How can local churches that serve in the context of poverty be empowered to realize their mission? This is a question that arose while working with local churches to reach out to children in poverty. Do local churches in poor communities see themselves as Christ sees them? Do they see themselves as being part of the Church triumphant? It seems to me that most of these churches have let the circumstances in which they minister determine the way they perceive themselves, and that, to some extent, has limited their efforts towards their God given mandate.
When local churches allow the hardships and difficult circumstances to define who they are, they fail to see themselves as Christ sees them. Their ability to bring about the Kingdom of God in the communities where he has placed them becomes limited. Ministries and organizations that partner with these churches have a task of ensuring that they do not promote the negative self perceptions that the churches have while they serve alongside them. They should strive to enable the churches to see themselves as Christ sees them – the Church triumphant and the vehicle for bringing about the kingdom of God in the world. I believe Jesus’ words to the Church in Smyrna “I know your afflictions and your poverty – yet you are rich” (Rev. 2:9), ring truer and should be an encouragement to such local churches serving in poor communities. Christ has not lost confidence in his Church regardless of the circumstances in its local expressions and neither should anyone or any organization that works with it.
Ministry partners with local churches should encourage their efforts however small. Most local churches, as I have noticed, are engaged in small initiatives though with much struggle. At one local church I was privileged to work with for example, the believers were struggling to build a sanctuary. They had managed to raise it up to window level. The Pastor informed that the youth of the church had made the mud for making the bricks. This was a powerful example of poor churches taking initiative; I did not hesitate to share that example when I visited other churches soon after that. I learnt that other than churches in poor communities waiting to have everything done for them through opportunities of a partnership, they to, can do something, and indeed a lot for themselves. Of course the project is not over yet, but when it is finished, the believers in that particular church will not have any other person to thank but will be saying “we did this ourselves.”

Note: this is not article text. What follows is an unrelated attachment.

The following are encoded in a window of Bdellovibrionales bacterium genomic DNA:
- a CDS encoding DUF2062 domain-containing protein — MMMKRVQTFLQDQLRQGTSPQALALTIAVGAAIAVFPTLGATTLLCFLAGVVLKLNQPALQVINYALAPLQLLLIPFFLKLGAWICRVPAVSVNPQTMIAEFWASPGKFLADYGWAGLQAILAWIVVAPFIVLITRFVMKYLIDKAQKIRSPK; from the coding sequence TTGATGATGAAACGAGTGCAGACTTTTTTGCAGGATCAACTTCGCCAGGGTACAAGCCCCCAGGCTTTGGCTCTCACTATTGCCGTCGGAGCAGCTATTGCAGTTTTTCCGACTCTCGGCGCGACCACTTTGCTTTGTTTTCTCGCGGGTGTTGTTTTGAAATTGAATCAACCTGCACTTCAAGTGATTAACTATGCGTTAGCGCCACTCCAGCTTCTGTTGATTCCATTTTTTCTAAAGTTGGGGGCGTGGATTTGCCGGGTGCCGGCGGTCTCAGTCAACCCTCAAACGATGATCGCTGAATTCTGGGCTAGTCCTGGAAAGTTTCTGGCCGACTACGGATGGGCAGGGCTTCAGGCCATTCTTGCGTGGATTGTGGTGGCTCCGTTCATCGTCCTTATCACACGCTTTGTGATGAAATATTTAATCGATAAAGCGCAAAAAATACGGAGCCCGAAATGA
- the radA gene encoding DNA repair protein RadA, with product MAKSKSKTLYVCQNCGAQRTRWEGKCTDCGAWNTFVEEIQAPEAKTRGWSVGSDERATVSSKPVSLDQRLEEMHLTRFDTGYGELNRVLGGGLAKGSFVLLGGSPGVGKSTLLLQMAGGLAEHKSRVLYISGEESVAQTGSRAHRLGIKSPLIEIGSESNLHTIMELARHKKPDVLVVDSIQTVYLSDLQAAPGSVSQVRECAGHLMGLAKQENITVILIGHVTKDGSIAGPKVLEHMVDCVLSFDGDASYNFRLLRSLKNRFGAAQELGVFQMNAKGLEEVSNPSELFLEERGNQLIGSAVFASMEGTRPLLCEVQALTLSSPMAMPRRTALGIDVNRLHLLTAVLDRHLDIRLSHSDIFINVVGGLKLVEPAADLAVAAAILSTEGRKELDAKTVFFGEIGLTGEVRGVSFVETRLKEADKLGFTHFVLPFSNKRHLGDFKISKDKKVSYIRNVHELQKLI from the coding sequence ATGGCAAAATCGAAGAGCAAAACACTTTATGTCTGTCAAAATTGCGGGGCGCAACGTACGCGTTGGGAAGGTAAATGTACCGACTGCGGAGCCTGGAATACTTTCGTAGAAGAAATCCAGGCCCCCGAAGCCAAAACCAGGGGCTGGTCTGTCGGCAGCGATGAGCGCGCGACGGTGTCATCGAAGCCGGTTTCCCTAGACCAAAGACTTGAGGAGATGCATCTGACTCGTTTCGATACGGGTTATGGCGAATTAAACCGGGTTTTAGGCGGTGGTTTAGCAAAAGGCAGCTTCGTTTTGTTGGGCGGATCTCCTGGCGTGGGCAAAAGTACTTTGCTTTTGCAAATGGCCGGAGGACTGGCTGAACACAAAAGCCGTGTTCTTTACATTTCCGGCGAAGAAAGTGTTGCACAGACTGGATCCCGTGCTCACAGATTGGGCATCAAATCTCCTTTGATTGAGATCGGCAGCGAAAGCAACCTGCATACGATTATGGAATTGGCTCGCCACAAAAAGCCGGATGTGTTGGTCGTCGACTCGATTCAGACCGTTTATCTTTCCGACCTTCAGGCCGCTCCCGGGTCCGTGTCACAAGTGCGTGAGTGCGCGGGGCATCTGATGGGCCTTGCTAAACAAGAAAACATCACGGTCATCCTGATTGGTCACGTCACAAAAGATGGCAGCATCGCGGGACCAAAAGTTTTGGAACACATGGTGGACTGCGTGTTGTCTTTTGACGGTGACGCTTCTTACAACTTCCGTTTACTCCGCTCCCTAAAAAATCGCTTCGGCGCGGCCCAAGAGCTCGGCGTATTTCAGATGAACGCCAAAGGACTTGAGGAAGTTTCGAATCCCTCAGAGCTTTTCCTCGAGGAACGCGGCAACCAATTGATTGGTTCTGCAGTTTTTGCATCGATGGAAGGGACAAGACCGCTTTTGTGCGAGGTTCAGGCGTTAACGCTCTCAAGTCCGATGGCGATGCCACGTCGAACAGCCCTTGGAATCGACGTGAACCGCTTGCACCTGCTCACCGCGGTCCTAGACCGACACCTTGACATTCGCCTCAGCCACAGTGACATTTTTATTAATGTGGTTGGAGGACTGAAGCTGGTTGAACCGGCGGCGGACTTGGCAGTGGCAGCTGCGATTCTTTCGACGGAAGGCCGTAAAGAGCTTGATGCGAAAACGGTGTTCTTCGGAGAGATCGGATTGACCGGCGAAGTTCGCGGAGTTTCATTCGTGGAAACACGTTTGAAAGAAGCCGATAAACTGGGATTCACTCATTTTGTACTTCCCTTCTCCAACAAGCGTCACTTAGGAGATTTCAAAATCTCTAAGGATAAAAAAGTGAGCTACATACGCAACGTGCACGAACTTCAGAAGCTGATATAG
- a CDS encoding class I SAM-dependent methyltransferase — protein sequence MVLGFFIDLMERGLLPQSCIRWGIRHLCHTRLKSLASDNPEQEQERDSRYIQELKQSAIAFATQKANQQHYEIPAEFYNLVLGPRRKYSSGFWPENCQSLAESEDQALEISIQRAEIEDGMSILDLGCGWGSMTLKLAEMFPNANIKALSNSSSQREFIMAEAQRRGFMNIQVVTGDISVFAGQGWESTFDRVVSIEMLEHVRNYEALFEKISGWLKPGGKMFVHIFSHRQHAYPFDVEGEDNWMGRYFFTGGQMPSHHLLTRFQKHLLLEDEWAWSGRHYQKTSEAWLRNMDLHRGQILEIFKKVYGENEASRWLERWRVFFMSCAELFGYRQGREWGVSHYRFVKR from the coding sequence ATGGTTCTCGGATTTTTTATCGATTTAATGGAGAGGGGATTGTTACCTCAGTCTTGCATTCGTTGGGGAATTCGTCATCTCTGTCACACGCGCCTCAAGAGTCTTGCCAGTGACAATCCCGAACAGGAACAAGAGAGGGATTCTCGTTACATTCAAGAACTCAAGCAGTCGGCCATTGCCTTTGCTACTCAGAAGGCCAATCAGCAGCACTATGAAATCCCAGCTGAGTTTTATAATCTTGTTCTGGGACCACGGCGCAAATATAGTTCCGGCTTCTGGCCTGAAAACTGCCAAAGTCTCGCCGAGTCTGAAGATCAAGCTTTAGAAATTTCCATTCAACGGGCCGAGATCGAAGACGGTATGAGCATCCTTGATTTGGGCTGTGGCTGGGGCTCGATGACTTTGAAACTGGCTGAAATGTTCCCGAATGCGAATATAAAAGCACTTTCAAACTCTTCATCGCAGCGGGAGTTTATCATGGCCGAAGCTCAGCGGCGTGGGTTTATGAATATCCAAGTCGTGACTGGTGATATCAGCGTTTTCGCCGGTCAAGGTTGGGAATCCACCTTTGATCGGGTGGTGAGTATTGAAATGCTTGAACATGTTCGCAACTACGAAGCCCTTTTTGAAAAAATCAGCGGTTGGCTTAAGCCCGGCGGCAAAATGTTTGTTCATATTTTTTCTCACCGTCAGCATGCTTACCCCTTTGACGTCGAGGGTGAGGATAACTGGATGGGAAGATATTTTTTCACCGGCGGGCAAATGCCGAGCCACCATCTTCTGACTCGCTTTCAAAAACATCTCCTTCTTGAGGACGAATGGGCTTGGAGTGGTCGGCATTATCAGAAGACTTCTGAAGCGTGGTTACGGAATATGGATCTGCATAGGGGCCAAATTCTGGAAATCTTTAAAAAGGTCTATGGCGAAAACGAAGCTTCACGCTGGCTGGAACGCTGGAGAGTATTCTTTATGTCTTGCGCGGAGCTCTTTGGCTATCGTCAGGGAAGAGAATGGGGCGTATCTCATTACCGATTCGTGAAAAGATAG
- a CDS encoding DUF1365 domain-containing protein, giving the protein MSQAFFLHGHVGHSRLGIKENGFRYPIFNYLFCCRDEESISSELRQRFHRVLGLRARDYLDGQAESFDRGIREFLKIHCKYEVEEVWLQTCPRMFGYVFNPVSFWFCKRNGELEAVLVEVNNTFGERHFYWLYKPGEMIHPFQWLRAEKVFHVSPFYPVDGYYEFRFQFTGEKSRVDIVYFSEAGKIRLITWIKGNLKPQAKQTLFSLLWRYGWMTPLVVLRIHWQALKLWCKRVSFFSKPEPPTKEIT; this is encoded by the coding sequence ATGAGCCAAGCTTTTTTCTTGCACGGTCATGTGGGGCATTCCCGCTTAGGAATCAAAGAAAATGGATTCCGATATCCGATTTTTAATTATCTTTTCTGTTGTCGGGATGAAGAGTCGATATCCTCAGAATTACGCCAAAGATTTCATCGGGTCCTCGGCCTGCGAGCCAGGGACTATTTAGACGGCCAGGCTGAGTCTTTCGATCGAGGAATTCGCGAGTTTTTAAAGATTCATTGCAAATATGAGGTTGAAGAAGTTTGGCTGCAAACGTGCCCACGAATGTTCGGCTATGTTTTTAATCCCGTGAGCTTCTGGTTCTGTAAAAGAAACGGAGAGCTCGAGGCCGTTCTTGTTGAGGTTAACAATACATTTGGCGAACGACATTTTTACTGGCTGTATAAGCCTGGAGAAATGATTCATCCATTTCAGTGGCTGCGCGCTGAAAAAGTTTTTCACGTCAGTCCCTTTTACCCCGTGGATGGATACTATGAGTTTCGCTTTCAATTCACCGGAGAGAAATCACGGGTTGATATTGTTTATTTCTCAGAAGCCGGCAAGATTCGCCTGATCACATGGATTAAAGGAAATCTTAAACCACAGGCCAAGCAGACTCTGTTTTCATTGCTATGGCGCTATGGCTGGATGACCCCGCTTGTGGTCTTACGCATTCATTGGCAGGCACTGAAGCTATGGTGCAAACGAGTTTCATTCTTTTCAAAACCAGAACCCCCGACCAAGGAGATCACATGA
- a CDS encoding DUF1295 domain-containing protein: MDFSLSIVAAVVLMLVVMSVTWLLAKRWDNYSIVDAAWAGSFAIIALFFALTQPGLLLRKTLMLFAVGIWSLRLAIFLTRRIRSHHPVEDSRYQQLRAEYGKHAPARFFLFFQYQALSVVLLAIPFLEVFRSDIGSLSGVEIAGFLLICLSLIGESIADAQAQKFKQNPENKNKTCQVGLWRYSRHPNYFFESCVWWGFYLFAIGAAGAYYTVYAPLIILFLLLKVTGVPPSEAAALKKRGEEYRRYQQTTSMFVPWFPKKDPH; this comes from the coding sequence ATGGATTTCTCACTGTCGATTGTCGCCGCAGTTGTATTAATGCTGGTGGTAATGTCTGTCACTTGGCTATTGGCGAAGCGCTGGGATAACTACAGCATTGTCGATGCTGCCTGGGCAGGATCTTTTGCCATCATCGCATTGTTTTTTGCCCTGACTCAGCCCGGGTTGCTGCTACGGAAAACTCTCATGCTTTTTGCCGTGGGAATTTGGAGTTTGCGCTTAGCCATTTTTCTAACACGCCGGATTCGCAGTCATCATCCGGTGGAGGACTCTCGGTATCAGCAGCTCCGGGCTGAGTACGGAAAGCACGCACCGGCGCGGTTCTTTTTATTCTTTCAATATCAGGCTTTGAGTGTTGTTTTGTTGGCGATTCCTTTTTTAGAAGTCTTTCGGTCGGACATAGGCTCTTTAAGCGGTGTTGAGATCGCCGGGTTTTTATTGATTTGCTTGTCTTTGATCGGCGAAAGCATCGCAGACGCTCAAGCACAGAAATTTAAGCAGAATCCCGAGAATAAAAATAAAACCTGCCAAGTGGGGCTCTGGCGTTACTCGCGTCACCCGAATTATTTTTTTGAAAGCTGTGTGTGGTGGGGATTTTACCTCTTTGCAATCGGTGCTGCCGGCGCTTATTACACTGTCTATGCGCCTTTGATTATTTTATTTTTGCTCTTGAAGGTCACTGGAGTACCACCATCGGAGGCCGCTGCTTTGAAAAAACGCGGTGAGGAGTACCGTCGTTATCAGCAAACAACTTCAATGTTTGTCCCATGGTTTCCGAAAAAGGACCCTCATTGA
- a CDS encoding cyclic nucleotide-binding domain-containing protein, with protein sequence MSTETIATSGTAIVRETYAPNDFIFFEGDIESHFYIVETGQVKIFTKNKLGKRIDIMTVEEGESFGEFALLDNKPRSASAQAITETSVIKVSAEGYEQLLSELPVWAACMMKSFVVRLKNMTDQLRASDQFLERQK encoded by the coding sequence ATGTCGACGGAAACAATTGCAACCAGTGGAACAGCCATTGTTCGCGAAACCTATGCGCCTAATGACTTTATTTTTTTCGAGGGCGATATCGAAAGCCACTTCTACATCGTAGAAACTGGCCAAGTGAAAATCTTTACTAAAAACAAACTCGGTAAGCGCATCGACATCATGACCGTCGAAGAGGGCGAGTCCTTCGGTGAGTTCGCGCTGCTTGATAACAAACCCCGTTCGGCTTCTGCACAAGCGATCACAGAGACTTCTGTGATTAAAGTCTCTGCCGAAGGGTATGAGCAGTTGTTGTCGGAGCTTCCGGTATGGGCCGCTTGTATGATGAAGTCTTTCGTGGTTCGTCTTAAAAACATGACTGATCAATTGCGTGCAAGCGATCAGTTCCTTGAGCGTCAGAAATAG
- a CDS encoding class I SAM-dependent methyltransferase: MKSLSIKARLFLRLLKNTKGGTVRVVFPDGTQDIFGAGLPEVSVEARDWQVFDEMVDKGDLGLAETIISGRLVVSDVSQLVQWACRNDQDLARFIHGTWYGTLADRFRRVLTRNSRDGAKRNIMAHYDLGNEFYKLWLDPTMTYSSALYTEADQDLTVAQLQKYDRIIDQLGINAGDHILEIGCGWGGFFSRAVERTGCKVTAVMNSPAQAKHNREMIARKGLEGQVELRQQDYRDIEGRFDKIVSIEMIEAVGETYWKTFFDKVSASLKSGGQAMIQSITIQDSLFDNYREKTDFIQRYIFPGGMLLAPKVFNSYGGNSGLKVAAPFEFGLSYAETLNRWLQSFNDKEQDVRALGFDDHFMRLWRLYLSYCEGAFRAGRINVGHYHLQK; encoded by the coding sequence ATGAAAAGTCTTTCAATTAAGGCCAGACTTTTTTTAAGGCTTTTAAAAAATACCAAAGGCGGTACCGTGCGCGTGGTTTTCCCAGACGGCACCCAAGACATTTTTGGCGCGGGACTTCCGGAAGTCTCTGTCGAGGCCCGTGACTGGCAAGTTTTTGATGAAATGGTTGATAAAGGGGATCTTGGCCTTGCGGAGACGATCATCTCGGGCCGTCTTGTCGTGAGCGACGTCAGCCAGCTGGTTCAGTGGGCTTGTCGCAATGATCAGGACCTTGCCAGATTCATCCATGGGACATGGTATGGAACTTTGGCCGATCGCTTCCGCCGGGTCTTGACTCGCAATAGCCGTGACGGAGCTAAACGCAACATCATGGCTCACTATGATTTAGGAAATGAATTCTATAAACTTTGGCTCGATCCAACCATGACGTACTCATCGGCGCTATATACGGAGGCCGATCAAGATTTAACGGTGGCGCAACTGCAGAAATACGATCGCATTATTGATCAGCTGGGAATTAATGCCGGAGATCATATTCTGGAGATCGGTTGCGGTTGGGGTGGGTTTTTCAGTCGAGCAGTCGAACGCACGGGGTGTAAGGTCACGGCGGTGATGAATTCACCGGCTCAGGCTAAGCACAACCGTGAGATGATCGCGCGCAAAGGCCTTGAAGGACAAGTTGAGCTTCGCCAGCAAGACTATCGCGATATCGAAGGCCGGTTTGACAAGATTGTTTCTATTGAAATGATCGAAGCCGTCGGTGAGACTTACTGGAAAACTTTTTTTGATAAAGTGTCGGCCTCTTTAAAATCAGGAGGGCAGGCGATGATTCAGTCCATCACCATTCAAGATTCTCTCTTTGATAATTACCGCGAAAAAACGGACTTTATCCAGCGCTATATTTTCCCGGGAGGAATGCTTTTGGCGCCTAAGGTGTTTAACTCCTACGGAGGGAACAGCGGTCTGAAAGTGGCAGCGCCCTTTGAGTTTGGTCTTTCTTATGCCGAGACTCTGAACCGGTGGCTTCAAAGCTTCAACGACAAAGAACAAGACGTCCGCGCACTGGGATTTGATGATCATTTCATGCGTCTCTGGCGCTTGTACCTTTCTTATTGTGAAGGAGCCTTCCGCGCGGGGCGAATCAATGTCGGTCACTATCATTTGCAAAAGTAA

Encouraging efforts of the local churches will also include identifying and encouraging possibilities. Sometimes the local churches will need support in identifying possible opportunities. Numerous opportunities do exist. Most times, the only support needed is one of maximizing the already existing opportunities and not necessarily creating new ones.
Local churches must deal with, or be helped to change their limiting mindset. I noted above that the circumstances in which they minister affects the way they perceive themselves. This, to a large extent, and especially the churches that have received assistance along the way, has created a mindset of “always expecting help.” Help is definitely not bad given the challenging circumstances in which these churches minister. However, the helped seem to have developed and held to the belief that ‘once I am helped I will always be helped.’ This has killed the initiative they had before the help came and galvanized the limiting mindset.
In dealing with a limiting mindset, the churches should find ways of adding to, or even multiplying the help that they receive rather than only having to wait for the help. Members have to be reminded that when one is found “down”, you help them up, out of their “down” situation. You may help them walk ahead a little but the goal is for them to be enabled to continue ahead on their own, without help. You don’t help the person from “down”. I think that practices of helping the needy “from down” should as much as possible be avoided, they kill initiative and cause the helped to see themselves as those who can’t get up, as those who will always need to be helped from “down”.
People can be empowered to change their mindset regardless of their “down” situation. In Acts of Apostles chapter 3, the cripple who had been “down” for years and had come to believe and accept his “down” situation as a permanent one, was helped up by the Apostles, through the power of the Holy Spirit. The Apostles did not see helping the cripple from down as the best option. They empowered him to continue on his own long after they had gone.
How can local churches that serve in the context of poverty be empowered to realize their mission?